Home Safety

 
Here are some simple checks you can make in your home to help ensure your family's safety.

  • Bathroom safety - Use extra caution when using appliances near water. Hair dryers, curling irons, electric razors, radios and television sets should be kept away from the sink and tub. If an appliance falls into the water, unplug it first. NEVER reach into water to retrieve an appliance without unplugging it first. During an electrical storm, do not use appliances such as hairdryers or telephones (except in an emergency); and do not take a bath or shower.
  • Kitchen safety - Never stick a metal object such as a knife into a toaster to retrieve a piece of toast without unplugging it first. Keep kitchen appliances away from the sink. If a toaster, radio or other appliance does fall into a sink with water in it, unplug the appliance before retrieving it. During an electrical storm, do not use appliances (i.e., toasters and radios) or telephones (except in an emergency).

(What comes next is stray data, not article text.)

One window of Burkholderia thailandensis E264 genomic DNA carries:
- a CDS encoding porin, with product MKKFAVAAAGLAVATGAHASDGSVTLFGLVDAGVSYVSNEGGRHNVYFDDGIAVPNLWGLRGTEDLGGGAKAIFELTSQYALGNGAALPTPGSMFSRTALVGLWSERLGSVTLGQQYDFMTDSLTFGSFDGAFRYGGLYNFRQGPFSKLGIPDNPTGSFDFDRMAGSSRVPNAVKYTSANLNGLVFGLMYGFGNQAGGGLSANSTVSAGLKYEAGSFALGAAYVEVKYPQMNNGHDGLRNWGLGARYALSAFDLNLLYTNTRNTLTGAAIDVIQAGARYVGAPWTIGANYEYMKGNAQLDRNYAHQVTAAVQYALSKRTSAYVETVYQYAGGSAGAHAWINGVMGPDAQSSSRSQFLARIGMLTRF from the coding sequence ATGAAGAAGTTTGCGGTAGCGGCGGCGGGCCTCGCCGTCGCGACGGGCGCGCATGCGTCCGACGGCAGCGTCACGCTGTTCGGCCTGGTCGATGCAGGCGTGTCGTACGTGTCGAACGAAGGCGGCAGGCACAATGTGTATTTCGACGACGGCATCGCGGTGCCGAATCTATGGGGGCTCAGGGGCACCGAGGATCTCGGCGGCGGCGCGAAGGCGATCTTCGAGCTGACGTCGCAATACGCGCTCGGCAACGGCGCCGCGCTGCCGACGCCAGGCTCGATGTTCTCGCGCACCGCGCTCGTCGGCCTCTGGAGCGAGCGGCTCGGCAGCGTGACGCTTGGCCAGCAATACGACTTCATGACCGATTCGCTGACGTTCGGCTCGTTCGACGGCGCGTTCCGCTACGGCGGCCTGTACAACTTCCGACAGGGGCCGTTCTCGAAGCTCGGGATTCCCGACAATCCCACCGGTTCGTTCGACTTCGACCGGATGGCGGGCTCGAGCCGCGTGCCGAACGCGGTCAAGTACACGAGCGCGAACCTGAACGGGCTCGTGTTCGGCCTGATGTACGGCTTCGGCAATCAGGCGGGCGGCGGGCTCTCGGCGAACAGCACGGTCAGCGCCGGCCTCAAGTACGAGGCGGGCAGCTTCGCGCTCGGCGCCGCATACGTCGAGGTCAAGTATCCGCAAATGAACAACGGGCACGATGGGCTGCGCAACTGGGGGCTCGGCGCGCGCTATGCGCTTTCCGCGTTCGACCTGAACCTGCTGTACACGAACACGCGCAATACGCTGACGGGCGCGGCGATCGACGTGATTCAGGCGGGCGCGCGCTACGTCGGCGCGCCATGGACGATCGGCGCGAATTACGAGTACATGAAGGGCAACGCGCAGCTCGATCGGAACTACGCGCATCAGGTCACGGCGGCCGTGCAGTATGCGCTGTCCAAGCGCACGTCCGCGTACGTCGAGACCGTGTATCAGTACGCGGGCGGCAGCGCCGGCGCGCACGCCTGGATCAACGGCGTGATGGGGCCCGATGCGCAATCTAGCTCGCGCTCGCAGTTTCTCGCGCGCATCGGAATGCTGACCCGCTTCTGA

• Appliances - If an appliance repeatedly blows a fuse, trips a circuit breaker or if it has given you a shock, unplug it and have it repaired or replaced.
  • Lights - Use light bulbs that are the proper wattage for your light fixtures and lamps. Bulbs which are not proper wattage can overheat causing a fire. Replace light bulbs when they burn out. Make sure bulbs are screwed in securely; loose bulbs may overheat. And never leave an empty socket!
  • Halogen floor lamps - Halogen floor lamps operate at much higher temperatures than a standard incandescent light bulb. Never place a halogen floor lamp where it could come in contact with draperies, clothing or other combustible materials. Be sure to turn the lamp off whenever you leave the room for an extended period of time and never use torchiere lamps in children's bedrooms or playrooms.
  • Space heaters - Exercise extreme caution when using space heaters. Make sure they are three or four feet away from any flammable object. Keep space heaters at least 3 ft. away from any combustible materials such as bedding, clothing, draperies, furniture and rugs. Don't use in rooms where children are unsupervised and remember to turn off and unplug when not in use. The space heater should have a three-prong grounded plug and be used in a three-hole outlet. Turn off a space heater when your leave the room or go to bed at night. Space Heaters are meant to supply supplemental heat only.